The return "with a vengeance" of wet weather may prompt many
UK farmers to abandon their last standing wheat, besides rendering spring
barley and oats harvests the slowest in recent memory, and piling on "misery" for
While the harvest of the UK wheat crop is close to
completion - after a dry spell at the start of the month allowed farmers to catch
up on a rain-delayed start - rains over the weekend left growers facing "saturated
soils, ponding in fields and some flooding", Adas said.
"There are still crops elsewhere on the higher land and in
wet patches of fields that may prove impossible to harvest following the latest
rain," the consultancy said.
In Scotland, where "there have been serious harvest
difficulties caused by the wet conditions", further rain forecast for the
coming week "will hamper the completion of the winter wheat harvest".
The poor conditions look set to ensure a historically poor
UK harvest ends on a dismal note.
Adas restated a forecast of yields coming in "towards the
lower end" of a range of 6.8-7.2 tonnes per hectare, implying the worst result in 20 years, with the specific weight, a key quality measure, dropping 70.7
kilogrammes per hectolitre, the lowest on records going back to 1977.
And the harvest slowdown was reflected in other cereals too,
with the spring barley harvest slowing to a crawl, and becoming the latest in
"There are still crops dotted around the rest of England and
Wales that have not been harvested due to poor ground conditions," Adas said.
"The latest rain and the harvest logistics mean that many of
these patches may not be harvested."
For oats, harvesting stalled at 85% complete, compared with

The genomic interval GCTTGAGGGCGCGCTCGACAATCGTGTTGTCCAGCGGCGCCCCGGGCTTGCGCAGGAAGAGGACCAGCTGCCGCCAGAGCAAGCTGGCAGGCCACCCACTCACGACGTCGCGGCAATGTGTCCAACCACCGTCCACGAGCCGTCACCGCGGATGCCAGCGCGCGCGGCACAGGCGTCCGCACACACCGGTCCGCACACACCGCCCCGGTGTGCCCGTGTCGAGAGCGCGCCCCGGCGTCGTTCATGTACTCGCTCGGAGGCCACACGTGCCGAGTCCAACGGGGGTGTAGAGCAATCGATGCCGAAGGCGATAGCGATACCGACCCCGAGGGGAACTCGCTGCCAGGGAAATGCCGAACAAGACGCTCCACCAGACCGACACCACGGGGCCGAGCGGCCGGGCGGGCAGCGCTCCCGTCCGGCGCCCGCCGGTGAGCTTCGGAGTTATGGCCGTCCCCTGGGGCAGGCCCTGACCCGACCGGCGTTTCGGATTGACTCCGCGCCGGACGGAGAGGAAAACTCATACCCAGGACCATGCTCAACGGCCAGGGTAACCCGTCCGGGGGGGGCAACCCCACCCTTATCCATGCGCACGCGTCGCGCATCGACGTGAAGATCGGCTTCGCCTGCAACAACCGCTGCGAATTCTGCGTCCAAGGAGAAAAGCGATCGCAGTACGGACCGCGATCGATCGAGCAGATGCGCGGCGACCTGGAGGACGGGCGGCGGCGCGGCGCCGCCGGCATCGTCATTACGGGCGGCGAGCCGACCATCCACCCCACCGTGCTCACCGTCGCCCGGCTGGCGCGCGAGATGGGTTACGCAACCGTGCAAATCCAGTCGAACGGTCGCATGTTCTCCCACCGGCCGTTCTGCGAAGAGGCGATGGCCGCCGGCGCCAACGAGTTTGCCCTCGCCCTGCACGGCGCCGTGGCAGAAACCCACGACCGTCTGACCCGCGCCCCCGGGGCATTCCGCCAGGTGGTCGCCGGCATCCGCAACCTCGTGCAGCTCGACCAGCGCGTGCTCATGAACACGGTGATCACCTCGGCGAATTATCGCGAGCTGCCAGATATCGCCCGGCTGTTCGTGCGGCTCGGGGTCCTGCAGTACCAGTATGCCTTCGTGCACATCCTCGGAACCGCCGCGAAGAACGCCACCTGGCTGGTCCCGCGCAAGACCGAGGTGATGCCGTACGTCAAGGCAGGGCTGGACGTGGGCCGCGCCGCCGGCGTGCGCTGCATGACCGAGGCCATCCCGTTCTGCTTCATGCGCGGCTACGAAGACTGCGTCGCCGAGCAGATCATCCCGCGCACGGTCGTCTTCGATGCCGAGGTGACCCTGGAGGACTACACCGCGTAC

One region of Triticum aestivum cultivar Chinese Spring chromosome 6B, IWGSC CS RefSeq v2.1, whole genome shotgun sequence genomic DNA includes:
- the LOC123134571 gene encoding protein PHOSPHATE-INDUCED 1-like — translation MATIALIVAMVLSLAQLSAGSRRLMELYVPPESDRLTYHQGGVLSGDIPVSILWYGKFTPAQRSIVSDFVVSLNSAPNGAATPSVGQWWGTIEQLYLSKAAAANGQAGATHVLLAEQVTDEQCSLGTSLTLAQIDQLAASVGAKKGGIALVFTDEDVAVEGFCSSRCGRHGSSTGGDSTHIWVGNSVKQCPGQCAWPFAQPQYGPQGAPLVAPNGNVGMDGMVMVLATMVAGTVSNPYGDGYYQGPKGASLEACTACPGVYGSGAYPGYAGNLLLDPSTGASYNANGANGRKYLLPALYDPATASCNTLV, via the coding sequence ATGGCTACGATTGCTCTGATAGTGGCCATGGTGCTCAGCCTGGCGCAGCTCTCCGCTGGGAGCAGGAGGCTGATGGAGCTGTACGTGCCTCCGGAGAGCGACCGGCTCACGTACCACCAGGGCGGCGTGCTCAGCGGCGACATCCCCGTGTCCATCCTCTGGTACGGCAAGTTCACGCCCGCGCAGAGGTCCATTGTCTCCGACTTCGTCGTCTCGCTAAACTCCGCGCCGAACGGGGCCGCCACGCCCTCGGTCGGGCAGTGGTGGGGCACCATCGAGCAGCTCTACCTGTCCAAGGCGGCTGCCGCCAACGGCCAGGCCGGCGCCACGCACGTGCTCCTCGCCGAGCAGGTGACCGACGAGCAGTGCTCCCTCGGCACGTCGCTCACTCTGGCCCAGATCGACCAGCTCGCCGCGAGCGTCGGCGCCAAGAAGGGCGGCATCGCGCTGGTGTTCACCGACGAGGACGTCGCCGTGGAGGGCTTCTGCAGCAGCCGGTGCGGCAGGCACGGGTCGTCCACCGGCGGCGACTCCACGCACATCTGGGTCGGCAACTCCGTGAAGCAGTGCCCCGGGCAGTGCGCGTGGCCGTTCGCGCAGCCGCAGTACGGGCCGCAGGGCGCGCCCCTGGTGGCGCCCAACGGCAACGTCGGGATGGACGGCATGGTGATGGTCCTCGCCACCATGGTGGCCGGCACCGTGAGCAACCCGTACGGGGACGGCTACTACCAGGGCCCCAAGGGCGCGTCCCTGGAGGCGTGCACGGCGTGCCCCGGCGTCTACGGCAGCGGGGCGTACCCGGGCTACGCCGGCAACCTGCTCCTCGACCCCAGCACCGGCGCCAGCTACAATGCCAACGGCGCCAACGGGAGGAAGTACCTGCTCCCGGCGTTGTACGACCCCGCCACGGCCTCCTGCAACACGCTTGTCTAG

nearly all typically by now.
'Perfect storm of
The wet conditions have also slowed the potato harvest,
which was 27% complete as of Monday, roughly half the usual rate, according to
the British Potato Council.
The low figure reflects, besides recent rains, the knock-on
effects of damp spring weather, which delayed sowings, and the wettest summer
in a century, which slowed crop development and raised disease pressures.
Confirmed outbreaks of potato blight have more than doubled
this year, the council said, warning that producers faced a "perfect storm of
misery" given also that many farmers were on fixed contracts, meaning they
would be unable to pass on higher costs.
"The combination of low yielding potato crops, increased
crop spraying costs and increased wastage from problems such as greening, soft
rots and growth cracks has massively increased the average cost of producing a
tonne of potatoes," council chairman Allan Stevenson said.
According to analysis group Andersons, farmers' costs have
soared from £140 a tonne to £190 a tonne.
Potatoes achieved an average price of £184.77 a tonne last
week, with relatively low contract prices offsetting £252.77 a tonne for free-market